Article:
In a past post, I said: “[Casey] Luskin reinforces what should be the obvious notion that science is not the impartial search for truth, but is also governed by important sociological and political factors (and spiritual of course) as well.”
When it comes to talking about ideas regarding the history of the world – and the highly abstract theories and models* that evolutionary thinkers depend on to tell these stories – there is no real reason to assume that what comes out of the scientist’s mouth has to do with truth. I am simply taking their own theory to its logical conclusion.**
Let me explain.
I am not saying that these persons can’t come up with plausible and somewhat reasonable-sounding explanations of why things are what they are and have come to be – and along with this, why what often appears to be the case, really is not the case (for example, why dinosaur bones that appear to be young by virtue of the fresh tissue inside of them are really 65 million years old or more***).
I am simply saying this: if we assume as true that which most modern scientists base their thinking on – that is, cosmological and then biological evolution – then what is really important is precisely what I mentioned above: that a person come up with plausible sounding theories about why things are the way they are and have come to be (and when it comes to scientists living in theistic nations, one’s ability to do this will be directly correspond to the readiness of a culture to disbelieve the writings that support these theisms, not by any “provable” scientific argumentation per se).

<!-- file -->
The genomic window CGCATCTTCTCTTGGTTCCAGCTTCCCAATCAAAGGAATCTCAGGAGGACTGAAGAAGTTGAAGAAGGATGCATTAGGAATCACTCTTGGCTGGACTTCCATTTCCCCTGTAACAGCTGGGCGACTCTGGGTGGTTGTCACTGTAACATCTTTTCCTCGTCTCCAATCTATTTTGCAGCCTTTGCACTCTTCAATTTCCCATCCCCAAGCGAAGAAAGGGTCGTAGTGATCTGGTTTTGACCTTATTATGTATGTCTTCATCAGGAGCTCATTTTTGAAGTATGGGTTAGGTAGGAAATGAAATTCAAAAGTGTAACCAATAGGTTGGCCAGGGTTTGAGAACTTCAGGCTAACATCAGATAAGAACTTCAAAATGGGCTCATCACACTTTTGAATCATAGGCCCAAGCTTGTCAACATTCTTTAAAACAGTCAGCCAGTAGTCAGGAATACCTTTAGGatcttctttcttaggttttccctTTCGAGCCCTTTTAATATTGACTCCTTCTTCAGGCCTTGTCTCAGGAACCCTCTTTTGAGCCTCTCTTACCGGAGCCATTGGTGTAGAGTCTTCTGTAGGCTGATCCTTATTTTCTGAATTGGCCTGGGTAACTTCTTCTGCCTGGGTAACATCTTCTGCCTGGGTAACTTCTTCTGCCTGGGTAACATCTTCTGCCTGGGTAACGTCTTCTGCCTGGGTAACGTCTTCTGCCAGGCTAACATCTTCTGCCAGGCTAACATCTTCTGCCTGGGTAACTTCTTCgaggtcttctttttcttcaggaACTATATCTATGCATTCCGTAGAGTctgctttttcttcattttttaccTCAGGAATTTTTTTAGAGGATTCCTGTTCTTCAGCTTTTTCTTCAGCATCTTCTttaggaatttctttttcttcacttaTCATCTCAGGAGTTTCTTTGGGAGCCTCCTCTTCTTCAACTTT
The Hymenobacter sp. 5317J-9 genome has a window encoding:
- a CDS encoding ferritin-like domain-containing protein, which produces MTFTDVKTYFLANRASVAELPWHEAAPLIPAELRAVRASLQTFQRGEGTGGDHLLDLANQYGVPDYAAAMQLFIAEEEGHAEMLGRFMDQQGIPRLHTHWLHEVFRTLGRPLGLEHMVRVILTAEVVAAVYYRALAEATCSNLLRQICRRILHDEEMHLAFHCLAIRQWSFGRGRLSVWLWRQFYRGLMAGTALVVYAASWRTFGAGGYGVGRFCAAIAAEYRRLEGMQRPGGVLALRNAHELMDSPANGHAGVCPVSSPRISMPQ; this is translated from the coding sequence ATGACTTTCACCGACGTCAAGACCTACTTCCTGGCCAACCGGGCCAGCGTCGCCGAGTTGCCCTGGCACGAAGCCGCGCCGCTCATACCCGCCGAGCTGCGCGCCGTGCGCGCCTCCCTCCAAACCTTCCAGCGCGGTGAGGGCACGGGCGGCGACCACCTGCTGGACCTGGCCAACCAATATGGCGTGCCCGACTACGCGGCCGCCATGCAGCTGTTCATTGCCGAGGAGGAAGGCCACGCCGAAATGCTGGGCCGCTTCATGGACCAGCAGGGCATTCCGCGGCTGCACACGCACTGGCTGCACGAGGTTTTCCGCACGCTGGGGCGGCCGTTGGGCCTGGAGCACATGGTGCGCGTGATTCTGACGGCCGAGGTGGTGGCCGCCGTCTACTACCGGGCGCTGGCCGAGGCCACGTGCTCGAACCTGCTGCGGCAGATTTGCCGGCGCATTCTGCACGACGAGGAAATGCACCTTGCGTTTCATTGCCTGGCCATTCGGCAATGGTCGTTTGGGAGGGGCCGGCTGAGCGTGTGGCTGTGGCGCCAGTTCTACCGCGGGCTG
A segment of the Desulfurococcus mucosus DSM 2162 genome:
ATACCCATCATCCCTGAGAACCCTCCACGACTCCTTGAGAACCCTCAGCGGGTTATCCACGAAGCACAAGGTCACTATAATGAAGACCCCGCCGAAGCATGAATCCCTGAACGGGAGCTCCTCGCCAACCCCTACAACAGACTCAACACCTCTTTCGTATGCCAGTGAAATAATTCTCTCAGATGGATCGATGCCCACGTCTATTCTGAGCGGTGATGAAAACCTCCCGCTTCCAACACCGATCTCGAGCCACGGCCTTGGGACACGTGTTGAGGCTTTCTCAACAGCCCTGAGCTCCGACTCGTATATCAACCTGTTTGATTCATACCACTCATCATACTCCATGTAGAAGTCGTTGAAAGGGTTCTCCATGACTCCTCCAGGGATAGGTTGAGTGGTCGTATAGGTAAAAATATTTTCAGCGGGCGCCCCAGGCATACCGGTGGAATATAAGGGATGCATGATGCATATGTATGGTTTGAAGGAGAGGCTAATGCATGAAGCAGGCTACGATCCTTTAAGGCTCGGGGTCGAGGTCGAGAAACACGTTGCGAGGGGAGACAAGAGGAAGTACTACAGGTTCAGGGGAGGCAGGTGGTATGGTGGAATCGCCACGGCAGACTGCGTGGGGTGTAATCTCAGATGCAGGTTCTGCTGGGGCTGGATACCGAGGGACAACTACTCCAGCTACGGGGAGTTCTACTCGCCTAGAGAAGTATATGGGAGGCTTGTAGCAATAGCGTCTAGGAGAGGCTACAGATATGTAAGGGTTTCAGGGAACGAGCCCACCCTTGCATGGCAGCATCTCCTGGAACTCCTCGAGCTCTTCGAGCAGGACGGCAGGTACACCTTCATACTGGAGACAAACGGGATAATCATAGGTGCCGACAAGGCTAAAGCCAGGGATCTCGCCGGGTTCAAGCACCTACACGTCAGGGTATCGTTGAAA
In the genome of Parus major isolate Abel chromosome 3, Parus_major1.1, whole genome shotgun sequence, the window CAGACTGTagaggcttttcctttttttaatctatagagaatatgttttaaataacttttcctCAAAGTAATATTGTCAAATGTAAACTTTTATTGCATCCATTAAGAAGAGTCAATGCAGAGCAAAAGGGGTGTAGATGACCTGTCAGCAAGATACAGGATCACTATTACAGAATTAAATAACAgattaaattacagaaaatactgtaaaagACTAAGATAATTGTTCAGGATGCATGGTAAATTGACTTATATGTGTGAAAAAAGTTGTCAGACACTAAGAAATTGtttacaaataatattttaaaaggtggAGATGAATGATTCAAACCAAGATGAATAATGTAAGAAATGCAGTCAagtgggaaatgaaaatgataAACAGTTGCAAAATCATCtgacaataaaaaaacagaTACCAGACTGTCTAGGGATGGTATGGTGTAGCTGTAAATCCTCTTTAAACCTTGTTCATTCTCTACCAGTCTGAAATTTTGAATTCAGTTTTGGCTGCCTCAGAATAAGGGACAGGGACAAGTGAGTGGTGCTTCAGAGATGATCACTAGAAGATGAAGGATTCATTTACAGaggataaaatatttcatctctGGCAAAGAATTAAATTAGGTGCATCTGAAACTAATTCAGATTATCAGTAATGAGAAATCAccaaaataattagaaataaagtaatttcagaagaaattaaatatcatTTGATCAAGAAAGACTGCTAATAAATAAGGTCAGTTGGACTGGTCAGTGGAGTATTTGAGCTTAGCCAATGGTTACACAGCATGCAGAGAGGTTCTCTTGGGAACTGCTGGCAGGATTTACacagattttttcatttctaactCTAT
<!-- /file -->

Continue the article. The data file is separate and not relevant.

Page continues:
In other words, what really matters for these scientists expounding on survival of the fittest (that does not mean strongest, that means those who “fit” best with their environment and hence are able to pass on their genes to the next generation) is that they simply sound smart, possessing the requisite rhetorical and conversational abilities to convince a wide range of the population that they are contributing something of value.
Why do they not actually need to produce anything that has real value? The point is that they only need to be associated with those who do, and to borrow from the capital these fruit-producing persons possess. In other words, those who put forth evolutionary theory as truth can only do so because they parasitic on those who are essentially creative engineers and really do have some real connection with what is truth. Everyone will acknowledge that there must be a significant amount of truth in theories coming from men like Newton and Einstein because their theories have been clearly seen to be absolutely foundational in attaining practical inventions and results that everyone can experience.
This is truly powerful. And as neo-Darwinian thought tells us, with power comes the ability to not only survive – the power to fit into one’s environment – but to pass on one’s genes.